The Institute for Nuclear Theory, a national resource funded by the US Department of Energy and the University of Washington, provides an environment for scientists to advance the frontiers of subatomic physics. Scientific meetings at the INT attract hundreds of visitors annually from around the world to hasten breakthrough discoveries through collaborations.
Welcome to the Institute for Nuclear Theory (INT)
The r-process and the nuclear EOS after LIGO-Virgo's third observing run (20R-1b)
Following the joint gravitational wave and electromagnetic observations of the single binary neutron star merger GW170817, there is now strong evidence that neutron rich ejecta from neutron star mergers produces r- process elements.
Origin of the Visible Universe: Unraveling the Proton Mass (20R-77)
This workshop will address the question: How does the mass of the nucleon arise?
Parity-Violation and other Electroweak Physics at JLab 12 GeV and Beyond (Electronic Workshop 22-81W)
This workshop is scheduled to take place as a fully virtual event.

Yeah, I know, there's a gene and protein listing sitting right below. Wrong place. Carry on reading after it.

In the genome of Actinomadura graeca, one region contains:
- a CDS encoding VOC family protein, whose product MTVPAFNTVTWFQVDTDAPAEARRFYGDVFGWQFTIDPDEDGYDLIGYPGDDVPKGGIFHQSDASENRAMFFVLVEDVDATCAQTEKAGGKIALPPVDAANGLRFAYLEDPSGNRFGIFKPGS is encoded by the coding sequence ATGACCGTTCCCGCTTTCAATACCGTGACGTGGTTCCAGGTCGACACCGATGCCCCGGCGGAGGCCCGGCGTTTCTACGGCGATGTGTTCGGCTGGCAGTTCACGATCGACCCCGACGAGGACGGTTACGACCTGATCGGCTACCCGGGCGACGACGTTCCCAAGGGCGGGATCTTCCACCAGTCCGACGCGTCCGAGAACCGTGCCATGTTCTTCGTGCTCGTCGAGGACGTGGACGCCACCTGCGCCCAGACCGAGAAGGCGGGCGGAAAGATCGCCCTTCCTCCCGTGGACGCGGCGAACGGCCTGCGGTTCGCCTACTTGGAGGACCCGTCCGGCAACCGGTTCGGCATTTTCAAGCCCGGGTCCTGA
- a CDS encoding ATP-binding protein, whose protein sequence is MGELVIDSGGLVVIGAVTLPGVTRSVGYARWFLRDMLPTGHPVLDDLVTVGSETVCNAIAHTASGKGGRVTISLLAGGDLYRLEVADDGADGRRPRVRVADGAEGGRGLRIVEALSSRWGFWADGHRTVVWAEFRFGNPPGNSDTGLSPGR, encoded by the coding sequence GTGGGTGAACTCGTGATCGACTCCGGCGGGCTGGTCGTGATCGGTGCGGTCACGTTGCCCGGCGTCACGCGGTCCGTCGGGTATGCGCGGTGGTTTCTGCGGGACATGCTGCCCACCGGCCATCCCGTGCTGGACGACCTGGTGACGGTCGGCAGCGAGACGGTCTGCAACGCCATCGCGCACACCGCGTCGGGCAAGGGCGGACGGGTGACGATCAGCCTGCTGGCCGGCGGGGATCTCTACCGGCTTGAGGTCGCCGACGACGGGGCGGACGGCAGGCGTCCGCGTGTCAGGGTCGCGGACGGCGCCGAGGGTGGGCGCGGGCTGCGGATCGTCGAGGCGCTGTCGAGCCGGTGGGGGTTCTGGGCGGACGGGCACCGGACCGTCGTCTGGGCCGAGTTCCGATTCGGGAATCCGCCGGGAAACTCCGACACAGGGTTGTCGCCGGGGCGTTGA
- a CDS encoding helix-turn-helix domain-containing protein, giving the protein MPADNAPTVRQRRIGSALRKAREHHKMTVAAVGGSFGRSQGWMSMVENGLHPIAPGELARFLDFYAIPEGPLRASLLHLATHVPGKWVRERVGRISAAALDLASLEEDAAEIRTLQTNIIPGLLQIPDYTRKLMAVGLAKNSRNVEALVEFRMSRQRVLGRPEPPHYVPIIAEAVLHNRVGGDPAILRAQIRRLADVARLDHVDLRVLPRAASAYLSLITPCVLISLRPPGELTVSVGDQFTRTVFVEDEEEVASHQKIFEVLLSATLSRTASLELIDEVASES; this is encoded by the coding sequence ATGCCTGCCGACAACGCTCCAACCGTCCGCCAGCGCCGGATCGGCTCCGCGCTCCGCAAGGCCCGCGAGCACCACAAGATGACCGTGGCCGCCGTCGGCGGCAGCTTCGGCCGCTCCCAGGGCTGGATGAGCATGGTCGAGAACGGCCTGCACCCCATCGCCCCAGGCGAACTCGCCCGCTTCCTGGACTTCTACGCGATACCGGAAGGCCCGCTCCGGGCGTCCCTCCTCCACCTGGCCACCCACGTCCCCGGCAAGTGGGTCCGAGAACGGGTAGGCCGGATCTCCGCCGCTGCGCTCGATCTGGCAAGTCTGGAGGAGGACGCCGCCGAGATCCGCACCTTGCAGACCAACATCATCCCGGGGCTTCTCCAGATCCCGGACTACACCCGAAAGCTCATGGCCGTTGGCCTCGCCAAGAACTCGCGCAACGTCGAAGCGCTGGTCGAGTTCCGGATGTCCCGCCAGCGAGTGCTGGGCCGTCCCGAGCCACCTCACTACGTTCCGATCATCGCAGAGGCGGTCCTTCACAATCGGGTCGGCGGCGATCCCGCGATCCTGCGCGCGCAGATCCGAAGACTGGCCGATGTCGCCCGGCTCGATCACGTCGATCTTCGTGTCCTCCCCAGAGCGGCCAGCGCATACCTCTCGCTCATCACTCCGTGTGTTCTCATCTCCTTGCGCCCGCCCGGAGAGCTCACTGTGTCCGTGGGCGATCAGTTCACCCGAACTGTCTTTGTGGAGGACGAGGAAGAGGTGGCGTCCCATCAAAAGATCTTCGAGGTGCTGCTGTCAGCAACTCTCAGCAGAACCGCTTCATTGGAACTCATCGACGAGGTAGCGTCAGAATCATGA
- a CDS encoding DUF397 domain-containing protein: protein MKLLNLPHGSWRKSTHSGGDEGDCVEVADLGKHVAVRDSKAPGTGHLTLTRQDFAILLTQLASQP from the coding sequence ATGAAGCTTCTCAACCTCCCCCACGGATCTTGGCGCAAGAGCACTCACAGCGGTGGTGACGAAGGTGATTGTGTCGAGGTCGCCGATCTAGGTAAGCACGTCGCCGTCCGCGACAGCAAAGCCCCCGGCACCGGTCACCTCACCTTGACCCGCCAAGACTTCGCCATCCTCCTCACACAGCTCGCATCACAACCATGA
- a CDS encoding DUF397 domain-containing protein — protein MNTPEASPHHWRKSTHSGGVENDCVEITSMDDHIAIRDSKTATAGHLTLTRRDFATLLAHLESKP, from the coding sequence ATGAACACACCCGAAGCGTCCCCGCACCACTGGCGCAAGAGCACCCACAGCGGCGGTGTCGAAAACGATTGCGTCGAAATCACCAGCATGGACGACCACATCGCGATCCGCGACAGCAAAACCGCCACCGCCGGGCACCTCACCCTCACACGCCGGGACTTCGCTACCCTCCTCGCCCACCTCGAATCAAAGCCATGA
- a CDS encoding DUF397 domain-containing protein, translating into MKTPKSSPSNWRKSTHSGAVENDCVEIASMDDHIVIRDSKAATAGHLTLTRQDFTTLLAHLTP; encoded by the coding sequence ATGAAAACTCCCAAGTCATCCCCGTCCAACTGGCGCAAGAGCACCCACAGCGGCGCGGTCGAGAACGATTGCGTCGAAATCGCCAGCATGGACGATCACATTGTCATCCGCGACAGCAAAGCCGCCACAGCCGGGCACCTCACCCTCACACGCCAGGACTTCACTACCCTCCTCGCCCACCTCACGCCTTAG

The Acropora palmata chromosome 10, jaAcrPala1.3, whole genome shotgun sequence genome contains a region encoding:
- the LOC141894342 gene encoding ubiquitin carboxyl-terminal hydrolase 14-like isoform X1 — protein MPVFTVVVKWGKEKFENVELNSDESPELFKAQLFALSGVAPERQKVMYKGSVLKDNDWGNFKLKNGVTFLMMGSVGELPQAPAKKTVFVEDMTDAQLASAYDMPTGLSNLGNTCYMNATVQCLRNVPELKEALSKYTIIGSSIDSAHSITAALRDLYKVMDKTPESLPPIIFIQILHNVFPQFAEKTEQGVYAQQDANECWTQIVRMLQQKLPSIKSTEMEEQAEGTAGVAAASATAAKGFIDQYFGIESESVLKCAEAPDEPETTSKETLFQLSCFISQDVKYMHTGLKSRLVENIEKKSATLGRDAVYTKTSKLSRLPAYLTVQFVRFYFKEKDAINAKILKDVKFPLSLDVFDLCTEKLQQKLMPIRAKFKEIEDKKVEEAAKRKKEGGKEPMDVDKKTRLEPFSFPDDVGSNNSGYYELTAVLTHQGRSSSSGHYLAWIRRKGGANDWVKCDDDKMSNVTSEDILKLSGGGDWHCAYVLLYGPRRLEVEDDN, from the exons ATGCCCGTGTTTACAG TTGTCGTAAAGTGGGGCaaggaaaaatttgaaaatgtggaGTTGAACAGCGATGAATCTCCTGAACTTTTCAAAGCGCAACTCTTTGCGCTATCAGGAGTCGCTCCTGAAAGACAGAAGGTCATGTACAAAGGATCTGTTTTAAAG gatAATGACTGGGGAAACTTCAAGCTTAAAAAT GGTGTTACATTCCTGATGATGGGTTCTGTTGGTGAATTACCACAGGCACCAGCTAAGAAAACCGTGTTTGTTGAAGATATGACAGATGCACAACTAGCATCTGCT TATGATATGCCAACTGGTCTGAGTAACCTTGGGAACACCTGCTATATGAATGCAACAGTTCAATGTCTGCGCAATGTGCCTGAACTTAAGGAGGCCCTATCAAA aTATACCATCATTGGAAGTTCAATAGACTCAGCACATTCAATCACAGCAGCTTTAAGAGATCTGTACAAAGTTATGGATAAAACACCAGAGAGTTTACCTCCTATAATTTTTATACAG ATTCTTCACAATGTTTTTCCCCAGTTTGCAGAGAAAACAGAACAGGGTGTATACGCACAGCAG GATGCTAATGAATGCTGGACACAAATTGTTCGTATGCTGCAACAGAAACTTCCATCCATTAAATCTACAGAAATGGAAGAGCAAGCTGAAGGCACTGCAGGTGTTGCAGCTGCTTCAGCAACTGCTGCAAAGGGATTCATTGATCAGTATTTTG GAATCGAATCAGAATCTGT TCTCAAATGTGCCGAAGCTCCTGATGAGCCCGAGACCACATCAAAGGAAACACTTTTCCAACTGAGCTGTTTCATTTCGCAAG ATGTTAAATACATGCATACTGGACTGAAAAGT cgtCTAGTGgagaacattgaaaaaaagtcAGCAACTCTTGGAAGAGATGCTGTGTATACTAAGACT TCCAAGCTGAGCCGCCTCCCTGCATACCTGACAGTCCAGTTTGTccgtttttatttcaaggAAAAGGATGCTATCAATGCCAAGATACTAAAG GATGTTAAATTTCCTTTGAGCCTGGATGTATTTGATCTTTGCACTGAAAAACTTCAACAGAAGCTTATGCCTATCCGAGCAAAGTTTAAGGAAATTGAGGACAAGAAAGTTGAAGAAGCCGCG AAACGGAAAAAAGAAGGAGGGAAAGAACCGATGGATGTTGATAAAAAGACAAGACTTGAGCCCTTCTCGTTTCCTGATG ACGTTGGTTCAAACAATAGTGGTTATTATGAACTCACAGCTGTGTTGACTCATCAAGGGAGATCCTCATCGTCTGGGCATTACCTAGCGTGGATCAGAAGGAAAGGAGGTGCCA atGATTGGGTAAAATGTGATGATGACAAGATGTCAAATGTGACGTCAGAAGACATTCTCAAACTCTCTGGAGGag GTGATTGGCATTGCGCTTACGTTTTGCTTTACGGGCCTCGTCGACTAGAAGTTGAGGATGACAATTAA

Neutron Rich Matter on Heaven and Earth (22-2a)
“How does subatomic matter organize itself?” and “What are the new states of matter at exceedingly high density and temperature?” are two of the central questions animating nuclear science today.
Solar Fusion Cross Sections III (22-82W)
This workshop will be held in the David Brower Center near the UC Berkeley campus, Berkeley, CA.
Dark Matter in Compact Objects, Stars, and Low-Energy Experiments (22-2b)
This program aims to advance efforts to identify and characterize the observable signatures of dark matter and new physics beyond the standard model (BSM) in compact objects and stars and the complementarity of these signatures with those of terrestrial experiments and cosmological probes.
Parton Distributions and Nucleon Structure (22-83W)
In this workshop, we will bring together leading experts in hadron physics from the theoretical, phenomenological, and lattice communities. This workshop will promote cross-collaborations on extracting distribution functions and will have profound impact on both theory and experiment.